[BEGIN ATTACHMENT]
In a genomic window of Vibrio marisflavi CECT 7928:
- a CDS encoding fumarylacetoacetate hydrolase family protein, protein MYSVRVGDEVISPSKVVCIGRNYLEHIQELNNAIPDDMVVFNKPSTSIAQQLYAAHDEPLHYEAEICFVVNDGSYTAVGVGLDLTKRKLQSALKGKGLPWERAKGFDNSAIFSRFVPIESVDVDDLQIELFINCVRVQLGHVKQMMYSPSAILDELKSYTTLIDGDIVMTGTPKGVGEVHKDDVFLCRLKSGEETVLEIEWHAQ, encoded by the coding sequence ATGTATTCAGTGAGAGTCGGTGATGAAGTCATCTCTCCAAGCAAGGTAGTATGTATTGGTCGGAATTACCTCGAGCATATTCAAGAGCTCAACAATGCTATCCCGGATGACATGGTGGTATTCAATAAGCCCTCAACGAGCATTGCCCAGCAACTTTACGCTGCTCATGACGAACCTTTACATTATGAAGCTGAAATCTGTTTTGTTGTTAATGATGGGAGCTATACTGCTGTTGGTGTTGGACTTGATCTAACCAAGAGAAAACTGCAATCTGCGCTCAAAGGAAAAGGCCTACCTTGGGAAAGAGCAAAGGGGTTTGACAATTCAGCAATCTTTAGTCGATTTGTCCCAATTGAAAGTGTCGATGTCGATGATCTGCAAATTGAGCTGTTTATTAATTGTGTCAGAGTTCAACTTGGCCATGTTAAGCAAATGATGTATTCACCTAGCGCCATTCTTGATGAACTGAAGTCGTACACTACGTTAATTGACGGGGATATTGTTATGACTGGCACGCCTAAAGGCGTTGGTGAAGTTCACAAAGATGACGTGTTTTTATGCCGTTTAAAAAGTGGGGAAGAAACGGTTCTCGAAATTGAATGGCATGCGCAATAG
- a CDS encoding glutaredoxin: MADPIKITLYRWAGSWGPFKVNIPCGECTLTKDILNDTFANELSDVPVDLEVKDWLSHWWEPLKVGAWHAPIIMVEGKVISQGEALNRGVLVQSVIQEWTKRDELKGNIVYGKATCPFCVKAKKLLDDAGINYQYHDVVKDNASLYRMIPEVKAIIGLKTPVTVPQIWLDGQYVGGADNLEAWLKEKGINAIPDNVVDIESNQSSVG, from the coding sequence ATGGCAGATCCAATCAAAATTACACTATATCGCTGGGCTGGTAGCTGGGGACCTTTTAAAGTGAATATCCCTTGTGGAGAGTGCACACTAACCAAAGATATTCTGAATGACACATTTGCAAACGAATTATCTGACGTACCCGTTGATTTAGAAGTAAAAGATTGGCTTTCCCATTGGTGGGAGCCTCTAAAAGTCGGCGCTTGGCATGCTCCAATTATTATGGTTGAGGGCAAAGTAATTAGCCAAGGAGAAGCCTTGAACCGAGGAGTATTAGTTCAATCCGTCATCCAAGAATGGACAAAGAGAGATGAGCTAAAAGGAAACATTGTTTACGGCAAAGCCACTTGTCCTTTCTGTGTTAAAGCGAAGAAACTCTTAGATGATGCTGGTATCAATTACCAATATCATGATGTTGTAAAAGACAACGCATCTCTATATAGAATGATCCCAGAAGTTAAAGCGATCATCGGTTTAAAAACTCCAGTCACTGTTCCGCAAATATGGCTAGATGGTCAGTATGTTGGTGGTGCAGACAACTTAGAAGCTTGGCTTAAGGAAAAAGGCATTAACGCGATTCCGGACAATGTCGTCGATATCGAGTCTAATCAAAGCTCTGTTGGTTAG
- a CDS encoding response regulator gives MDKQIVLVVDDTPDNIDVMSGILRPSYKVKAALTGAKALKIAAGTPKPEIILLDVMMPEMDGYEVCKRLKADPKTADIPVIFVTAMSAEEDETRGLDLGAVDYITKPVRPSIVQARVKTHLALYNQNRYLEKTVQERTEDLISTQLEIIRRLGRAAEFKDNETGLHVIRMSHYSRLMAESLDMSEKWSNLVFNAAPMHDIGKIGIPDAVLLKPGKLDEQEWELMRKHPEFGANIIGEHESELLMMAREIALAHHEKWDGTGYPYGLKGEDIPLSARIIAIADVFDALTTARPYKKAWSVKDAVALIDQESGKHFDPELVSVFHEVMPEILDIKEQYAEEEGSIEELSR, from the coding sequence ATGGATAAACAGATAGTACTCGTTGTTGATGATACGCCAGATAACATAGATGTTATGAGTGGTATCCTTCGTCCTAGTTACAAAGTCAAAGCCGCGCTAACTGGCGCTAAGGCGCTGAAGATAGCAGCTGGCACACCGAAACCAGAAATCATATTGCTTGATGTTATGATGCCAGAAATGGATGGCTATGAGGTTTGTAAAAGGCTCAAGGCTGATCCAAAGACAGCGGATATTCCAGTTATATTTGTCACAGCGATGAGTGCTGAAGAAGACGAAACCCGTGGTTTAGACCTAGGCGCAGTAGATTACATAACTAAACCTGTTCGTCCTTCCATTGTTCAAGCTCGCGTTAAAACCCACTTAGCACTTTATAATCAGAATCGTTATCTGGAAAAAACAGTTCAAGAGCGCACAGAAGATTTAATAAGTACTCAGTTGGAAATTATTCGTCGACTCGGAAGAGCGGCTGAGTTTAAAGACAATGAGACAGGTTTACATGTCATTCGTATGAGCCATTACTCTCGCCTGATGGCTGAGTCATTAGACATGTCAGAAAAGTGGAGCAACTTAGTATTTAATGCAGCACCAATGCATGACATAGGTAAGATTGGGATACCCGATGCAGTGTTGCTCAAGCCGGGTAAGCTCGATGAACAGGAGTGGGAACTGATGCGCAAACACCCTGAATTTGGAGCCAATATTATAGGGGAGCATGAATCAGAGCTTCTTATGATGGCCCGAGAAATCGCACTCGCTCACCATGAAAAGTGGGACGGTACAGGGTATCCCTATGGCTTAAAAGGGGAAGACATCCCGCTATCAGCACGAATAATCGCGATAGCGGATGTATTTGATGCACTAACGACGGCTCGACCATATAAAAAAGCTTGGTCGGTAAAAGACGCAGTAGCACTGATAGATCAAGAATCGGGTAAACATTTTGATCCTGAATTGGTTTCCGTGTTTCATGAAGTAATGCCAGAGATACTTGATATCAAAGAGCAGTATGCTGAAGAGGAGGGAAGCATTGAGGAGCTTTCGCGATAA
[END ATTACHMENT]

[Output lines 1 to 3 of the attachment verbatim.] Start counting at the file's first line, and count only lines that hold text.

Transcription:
In a genomic window of Vibrio marisflavi CECT 7928:
- a CDS encoding fumarylacetoacetate hydrolase family protein, protein MYSVRVGDEVISPSKVVCIGRNYLEHIQELNNAIPDDMVVFNKPSTSIAQQLYAAHDEPLHYEAEICFVVNDGSYTAVGVGLDLTKRKLQSALKGKGLPWERAKGFDNSAIFSRFVPIESVDVDDLQIELFINCVRVQLGHVKQMMYSPSAILDELKSYTTLIDGDIVMTGTPKGVGEVHKDDVFLCRLKSGEETVLEIEWHAQ, encoded by the coding sequence ATGTATTCAGTGAGAGTCGGTGATGAAGTCATCTCTCCAAGCAAGGTAGTATGTATTGGTCGGAATTACCTCGAGCATATTCAAGAGCTCAACAATGCTATCCCGGATGACATGGTGGTATTCAATAAGCCCTCAACGAGCATTGCCCAGCAACTTTACGCTGCTCATGACGAACCTTTACATTATGAAGCTGAAATCTGTTTTGTTGTTAATGATGGGAGCTATACTGCTGTTGGTGTTGGACTTGATCTAACCAAGAGAAAACTGCAATCTGCGCTCAAAGGAAAAGGCCTACCTTGGGAAAGAGCAAAGGGGTTTGACAATTCAGCAATCTTTAGTCGATTTGTCCCAATTGAAAGTGTCGATGTCGATGATCTGCAAATTGAGCTGTTTATTAATTGTGTCAGAGTTCAACTTGGCCATGTTAAGCAAATGATGTATTCACCTAGCGCCATTCTTGATGAACTGAAGTCGTACACTACGTTAATTGACGGGGATATTGTTATGACTGGCACGCCTAAAGGCGTTGGTGAAGTTCACAAAGATGACGTGTTTTTATGCCGTTTAAAAAGTGGGGAAGAAACGGTTCTCGAAATTGAATGGCATGCGCAATAG
- a CDS encoding glutaredoxin: MADPIKITLYRWAGSWGPFKVNIPCGECTLTKDILNDTFANELSDVPVDLEVKDWLSHWWEPLKVGAWHAPIIMVEGKVISQGEALNRGVLVQSVIQEWTKRDELKGNIVYGKATCPFCVKAKKLLDDAGINYQYHDVVKDNASLYRMIPEVKAIIGLKTPVTVPQIWLDGQYVGGADNLEAWLKEKGINAIPDNVVDIESNQSSVG, from the coding sequence ATGGCAGATCCAATCAAAATTACACTATATCGCTGGGCTGGTAGCTGGGGACCTTTTAAAGTGAATATCCCTTGTGGAGAGTGCACACTAACCAAAGATATTCTGAATGACACATTTGCAAACGAATTATCTGACGTACCCGTTGATTTAGAAGTAAAAGATTGGCTTTCCCATTGGTGGGAGCCTCTAAAAGTCGGCGCTTGGCATGCTCCAATTATTATGGTTGAGGGCAAAGTAATTAGCCAAGGAGAAGCCTTGAACCGAGGAGTATTAGTTCAATCCGTCATCCAAGAATGGACAAAGAGAGATGAGCTAAAAGGAAACATTGTTTACGGCAAAGCCACTTGTCCTTTCTGTGTTAAAGCGAAGAAACTCTTAGATGATGCTGGTATCAATTACCAATATCATGATGTTGTAAAAGACAACGCATCTCTATATAGAATGATCCCAGAAGTTAAAGCGATCATCGGTTTAAAAACTCCAGTCACTGTTCCGCAAATATGGCTAGATGGTCAGTATGTTGGTGGTGCAGACAACTTAGAAGCTTGGCTTAAGGAAAAAGGCATTAACGCGATTCCGGACAATGTCGTCGATATCGAGTCTAATCAAAGCTCTGTTGGTTAG